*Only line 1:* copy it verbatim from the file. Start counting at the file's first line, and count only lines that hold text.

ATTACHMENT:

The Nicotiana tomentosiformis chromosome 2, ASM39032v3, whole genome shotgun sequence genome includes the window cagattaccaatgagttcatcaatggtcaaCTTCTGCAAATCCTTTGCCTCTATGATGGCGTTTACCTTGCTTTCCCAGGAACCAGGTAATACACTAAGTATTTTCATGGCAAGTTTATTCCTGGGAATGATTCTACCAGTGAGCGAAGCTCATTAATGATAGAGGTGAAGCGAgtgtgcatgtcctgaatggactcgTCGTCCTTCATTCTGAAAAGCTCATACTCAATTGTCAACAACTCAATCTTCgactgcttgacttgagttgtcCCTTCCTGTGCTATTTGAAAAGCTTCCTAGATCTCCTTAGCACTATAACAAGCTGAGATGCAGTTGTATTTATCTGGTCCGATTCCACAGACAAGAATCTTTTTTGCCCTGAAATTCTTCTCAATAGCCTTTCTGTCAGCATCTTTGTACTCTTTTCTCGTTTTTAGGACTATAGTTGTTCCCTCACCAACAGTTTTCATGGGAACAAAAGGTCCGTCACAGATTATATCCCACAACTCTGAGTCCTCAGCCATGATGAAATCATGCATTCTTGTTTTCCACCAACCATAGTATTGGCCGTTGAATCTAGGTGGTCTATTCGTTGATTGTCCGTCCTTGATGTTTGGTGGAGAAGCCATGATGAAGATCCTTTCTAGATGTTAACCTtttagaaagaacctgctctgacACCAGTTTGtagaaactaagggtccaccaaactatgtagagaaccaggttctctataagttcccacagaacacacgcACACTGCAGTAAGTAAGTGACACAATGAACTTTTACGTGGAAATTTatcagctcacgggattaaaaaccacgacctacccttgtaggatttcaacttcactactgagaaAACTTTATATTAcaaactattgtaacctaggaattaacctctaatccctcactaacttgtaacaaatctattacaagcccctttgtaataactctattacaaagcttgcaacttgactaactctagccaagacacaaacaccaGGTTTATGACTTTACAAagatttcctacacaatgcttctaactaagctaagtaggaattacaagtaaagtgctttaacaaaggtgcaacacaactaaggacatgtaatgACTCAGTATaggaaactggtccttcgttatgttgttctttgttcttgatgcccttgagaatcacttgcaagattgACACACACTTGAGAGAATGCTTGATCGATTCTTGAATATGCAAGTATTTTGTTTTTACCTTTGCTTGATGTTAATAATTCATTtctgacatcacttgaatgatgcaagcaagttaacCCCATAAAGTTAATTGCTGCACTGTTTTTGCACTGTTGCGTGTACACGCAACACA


The Nicotiana tomentosiformis chromosome 2, ASM39032v3, whole genome shotgun sequence genome includes the window cagattaccaatgagttcatcaatggtcaaCTTCTGCAAATCCTTTGCCTCTATGATGGCGTTTACCTTGCTTTCCCAGGAACCAGGTAATACACTAAGTATTTTCATGGCAAGTTTATTCCTGGGAATGATTCTACCAGTGAGCGAAGCTCATTAATGATAGAGGTGAAGCGAgtgtgcatgtcctgaatggactcgTCGTCCTTCATTCTGAAAAGCTCATACTCAATTGTCAACAACTCAATCTTCgactgcttgacttgagttgtcCCTTCCTGTGCTATTTGAAAAGCTTCCTAGATCTCCTTAGCACTATAACAAGCTGAGATGCAGTTGTATTTATCTGGTCCGATTCCACAGACAAGAATCTTTTTTGCCCTGAAATTCTTCTCAATAGCCTTTCTGTCAGCATCTTTGTACTCTTTTCTCGTTTTTAGGACTATAGTTGTTCCCTCACCAACAGTTTTCATGGGAACAAAAGGTCCGTCACAGATTATATCCCACAACTCTGAGTCCTCAGCCATGATGAAATCATGCATTCTTGTTTTCCACCAACCATAGTATTGGCCGTTGAATCTAGGTGGTCTATTCGTTGATTGTCCGTCCTTGATGTTTGGTGGAGAAGCCATGATGAAGATCCTTTCTAGATGTTAACCTtttagaaagaacctgctctgacACCAGTTTGtagaaactaagggtccaccaaactatgtagagaaccaggttctctataagttcccacagaacacacgcACACTGCAGTAAGTAAGTGACACAATGAACTTTTACGTGGAAATTTatcagctcacgggattaaaaaccacgacctacccttgtaggatttcaacttcactactgagaaAACTTTATATTAcaaactattgtaacctaggaattaacctctaatccctcactaacttgtaacaaatctattacaagcccctttgtaataactctattacaaagcttgcaacttgactaactctagccaagacacaaacaccaGGTTTATGACTTTACAAagatttcctacacaatgcttctaactaagctaagtaggaattacaagtaaagtgctttaacaaaggtgcaacacaactaaggacatgtaatgACTCAGTATaggaaactggtccttcgttatgttgttctttgttcttgatgcccttgagaatcacttgcaagattgACACACACTTGAGAGAATGCTTGATCGATTCTTGAATATGCAAGTATTTTGTTTTTACCTTTGCTTGATGTTAATAATTCATTtctgacatcacttgaatgatgcaagcaagttaacCCCATAAAGTTAATTGCTGCACTGTTTTTGCACTGTTGCGTGTACACGCAACACA